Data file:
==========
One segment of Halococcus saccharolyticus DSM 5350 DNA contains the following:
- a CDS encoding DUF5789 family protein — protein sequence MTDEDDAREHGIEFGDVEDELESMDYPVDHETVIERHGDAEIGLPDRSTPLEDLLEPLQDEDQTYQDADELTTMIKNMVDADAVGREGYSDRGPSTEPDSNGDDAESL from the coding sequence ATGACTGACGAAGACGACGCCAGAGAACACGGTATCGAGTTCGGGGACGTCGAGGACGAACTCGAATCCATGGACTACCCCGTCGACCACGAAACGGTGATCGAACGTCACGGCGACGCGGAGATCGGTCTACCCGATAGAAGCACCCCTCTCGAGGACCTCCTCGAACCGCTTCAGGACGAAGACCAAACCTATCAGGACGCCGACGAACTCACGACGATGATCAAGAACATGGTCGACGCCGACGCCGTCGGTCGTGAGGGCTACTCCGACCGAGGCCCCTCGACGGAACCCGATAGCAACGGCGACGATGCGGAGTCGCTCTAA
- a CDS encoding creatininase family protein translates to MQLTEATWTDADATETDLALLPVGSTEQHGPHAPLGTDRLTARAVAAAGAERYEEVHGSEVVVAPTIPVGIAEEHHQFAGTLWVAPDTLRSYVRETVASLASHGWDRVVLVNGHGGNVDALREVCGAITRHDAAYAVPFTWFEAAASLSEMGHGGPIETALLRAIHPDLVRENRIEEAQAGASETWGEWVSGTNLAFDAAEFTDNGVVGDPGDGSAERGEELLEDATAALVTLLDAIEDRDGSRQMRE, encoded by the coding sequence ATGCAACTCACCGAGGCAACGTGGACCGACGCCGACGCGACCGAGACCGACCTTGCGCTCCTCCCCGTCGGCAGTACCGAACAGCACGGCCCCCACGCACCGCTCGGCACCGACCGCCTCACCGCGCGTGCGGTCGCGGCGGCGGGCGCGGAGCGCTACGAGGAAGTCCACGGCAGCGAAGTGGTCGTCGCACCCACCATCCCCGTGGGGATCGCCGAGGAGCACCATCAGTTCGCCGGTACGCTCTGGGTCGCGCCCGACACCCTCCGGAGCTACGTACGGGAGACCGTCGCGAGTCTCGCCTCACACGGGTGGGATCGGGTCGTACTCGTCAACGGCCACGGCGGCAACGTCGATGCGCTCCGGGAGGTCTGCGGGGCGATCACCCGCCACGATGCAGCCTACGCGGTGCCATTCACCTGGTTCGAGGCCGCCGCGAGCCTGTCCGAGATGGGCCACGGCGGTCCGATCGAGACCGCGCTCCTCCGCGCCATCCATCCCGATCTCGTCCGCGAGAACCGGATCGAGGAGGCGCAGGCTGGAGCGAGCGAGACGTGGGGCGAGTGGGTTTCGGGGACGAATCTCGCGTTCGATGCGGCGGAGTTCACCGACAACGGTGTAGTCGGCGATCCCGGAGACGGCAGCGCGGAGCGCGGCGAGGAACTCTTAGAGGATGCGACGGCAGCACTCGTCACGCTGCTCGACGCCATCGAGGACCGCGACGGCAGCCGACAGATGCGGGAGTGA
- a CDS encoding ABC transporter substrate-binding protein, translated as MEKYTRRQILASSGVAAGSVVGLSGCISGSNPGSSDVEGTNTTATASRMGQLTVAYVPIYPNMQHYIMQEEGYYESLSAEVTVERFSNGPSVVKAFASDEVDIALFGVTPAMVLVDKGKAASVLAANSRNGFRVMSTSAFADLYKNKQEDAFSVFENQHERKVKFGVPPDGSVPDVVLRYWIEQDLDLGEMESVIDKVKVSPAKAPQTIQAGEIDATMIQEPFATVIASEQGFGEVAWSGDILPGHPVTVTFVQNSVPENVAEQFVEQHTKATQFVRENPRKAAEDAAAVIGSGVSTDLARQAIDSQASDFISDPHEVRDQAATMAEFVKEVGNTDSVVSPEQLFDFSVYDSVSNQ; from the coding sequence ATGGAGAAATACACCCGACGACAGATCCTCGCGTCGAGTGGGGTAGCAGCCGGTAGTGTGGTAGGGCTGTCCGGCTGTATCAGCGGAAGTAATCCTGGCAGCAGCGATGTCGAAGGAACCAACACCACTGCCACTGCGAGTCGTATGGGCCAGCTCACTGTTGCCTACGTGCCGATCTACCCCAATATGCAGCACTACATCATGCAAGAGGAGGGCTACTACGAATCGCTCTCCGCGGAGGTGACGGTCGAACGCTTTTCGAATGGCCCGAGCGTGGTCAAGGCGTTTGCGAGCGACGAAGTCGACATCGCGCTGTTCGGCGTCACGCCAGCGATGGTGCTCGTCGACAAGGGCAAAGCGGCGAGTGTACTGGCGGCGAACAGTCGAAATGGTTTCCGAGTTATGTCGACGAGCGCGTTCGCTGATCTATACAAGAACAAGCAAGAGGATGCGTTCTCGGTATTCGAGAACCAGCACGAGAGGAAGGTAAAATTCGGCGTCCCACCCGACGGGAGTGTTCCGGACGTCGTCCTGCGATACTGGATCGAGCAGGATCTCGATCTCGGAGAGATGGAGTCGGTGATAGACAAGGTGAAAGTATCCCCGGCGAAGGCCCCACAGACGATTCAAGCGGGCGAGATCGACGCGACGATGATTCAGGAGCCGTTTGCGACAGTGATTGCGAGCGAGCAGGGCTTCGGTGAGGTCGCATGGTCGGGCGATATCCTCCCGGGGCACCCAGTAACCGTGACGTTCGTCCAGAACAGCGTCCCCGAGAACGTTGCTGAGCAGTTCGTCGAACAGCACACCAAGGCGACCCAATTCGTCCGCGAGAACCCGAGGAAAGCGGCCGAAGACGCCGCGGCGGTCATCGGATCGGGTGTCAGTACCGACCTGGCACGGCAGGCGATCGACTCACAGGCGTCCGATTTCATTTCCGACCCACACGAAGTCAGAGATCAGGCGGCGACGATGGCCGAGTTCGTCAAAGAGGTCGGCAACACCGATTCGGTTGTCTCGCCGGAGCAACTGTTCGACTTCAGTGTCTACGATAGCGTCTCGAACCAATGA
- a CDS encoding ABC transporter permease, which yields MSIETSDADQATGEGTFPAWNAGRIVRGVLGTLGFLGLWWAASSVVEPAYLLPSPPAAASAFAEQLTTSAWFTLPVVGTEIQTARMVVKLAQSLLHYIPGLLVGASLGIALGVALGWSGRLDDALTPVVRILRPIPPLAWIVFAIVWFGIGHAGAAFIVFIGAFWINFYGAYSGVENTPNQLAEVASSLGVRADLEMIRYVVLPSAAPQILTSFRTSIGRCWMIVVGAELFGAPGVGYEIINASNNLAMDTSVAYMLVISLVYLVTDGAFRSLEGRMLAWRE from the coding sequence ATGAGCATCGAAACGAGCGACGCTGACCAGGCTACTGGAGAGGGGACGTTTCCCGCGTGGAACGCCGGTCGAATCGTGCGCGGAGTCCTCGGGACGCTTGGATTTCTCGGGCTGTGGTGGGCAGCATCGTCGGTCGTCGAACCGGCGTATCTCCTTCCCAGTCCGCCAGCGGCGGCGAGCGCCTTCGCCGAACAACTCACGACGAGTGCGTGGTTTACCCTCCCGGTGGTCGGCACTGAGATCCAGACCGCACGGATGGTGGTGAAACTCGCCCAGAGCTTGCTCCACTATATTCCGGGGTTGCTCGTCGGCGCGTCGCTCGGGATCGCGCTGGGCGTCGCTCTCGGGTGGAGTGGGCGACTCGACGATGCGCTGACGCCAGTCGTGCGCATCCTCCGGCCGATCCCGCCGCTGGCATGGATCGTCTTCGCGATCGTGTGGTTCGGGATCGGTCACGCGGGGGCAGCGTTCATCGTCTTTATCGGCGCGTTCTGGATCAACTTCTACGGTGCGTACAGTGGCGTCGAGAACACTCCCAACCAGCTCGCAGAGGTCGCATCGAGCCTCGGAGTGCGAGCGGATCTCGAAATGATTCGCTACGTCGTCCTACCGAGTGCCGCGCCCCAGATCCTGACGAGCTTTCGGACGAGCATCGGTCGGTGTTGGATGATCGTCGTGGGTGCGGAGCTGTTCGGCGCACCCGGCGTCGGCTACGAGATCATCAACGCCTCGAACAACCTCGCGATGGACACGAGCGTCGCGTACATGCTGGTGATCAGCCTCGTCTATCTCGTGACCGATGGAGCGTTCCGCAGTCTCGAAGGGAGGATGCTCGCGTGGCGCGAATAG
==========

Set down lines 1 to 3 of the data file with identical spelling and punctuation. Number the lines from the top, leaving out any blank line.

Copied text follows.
One segment of Halococcus saccharolyticus DSM 5350 DNA contains the following:
- a CDS encoding DUF5789 family protein — protein sequence MTDEDDAREHGIEFGDVEDELESMDYPVDHETVIERHGDAEIGLPDRSTPLEDLLEPLQDEDQTYQDADELTTMIKNMVDADAVGREGYSDRGPSTEPDSNGDDAESL from the coding sequence ATGACTGACGAAGACGACGCCAGAGAACACGGTATCGAGTTCGGGGACGTCGAGGACGAACTCGAATCCATGGACTACCCCGTCGACCACGAAACGGTGATCGAACGTCACGGCGACGCGGAGATCGGTCTACCCGATAGAAGCACCCCTCTCGAGGACCTCCTCGAACCGCTTCAGGACGAAGACCAAACCTATCAGGACGCCGACGAACTCACGACGATGATCAAGAACATGGTCGACGCCGACGCCGTCGGTCGTGAGGGCTACTCCGACCGAGGCCCCTCGACGGAACCCGATAGCAACGGCGACGATGCGGAGTCGCTCTAA
- a CDS encoding creatininase family protein translates to MQLTEATWTDADATETDLALLPVGSTEQHGPHAPLGTDRLTARAVAAAGAERYEEVHGSEVVVAPTIPVGIAEEHHQFAGTLWVAPDTLRSYVRETVASLASHGWDRVVLVNGHGGNVDALREVCGAITRHDAAYAVPFTWFEAAASLSEMGHGGPIETALLRAIHPDLVRENRIEEAQAGASETWGEWVSGTNLAFDAAEFTDNGVVGDPGDGSAERGEELLEDATAALVTLLDAIEDRDGSRQMRE, encoded by the coding sequence ATGCAACTCACCGAGGCAACGTGGACCGACGCCGACGCGACCGAGACCGACCTTGCGCTCCTCCCCGTCGGCAGTACCGAACAGCACGGCCCCCACGCACCGCTCGGCACCGACCGCCTCACCGCGCGTGCGGTCGCGGCGGCGGGCGCGGAGCGCTACGAGGAAGTCCACGGCAGCGAAGTGGTCGTCGCACCCACCATCCCCGTGGGGATCGCCGAGGAGCACCATCAGTTCGCCGGTACGCTCTGGGTCGCGCCCGACACCCTCCGGAGCTACGTACGGGAGACCGTCGCGAGTCTCGCCTCACACGGGTGGGATCGGGTCGTACTCGTCAACGGCCACGGCGGCAACGTCGATGCGCTCCGGGAGGTCTGCGGGGCGATCACCCGCCACGATGCAGCCTACGCGGTGCCATTCACCTGGTTCGAGGCCGCCGCGAGCCTGTCCGAGATGGGCCACGGCGGTCCGATCGAGACCGCGCTCCTCCGCGCCATCCATCCCGATCTCGTCCGCGAGAACCGGATCGAGGAGGCGCAGGCTGGAGCGAGCGAGACGTGGGGCGAGTGGGTTTCGGGGACGAATCTCGCGTTCGATGCGGCGGAGTTCACCGACAACGGTGTAGTCGGCGATCCCGGAGACGGCAGCGCGGAGCGCGGCGAGGAACTCTTAGAGGATGCGACGGCAGCACTCGTCACGCTGCTCGACGCCATCGAGGACCGCGACGGCAGCCGACAGATGCGGGAGTGA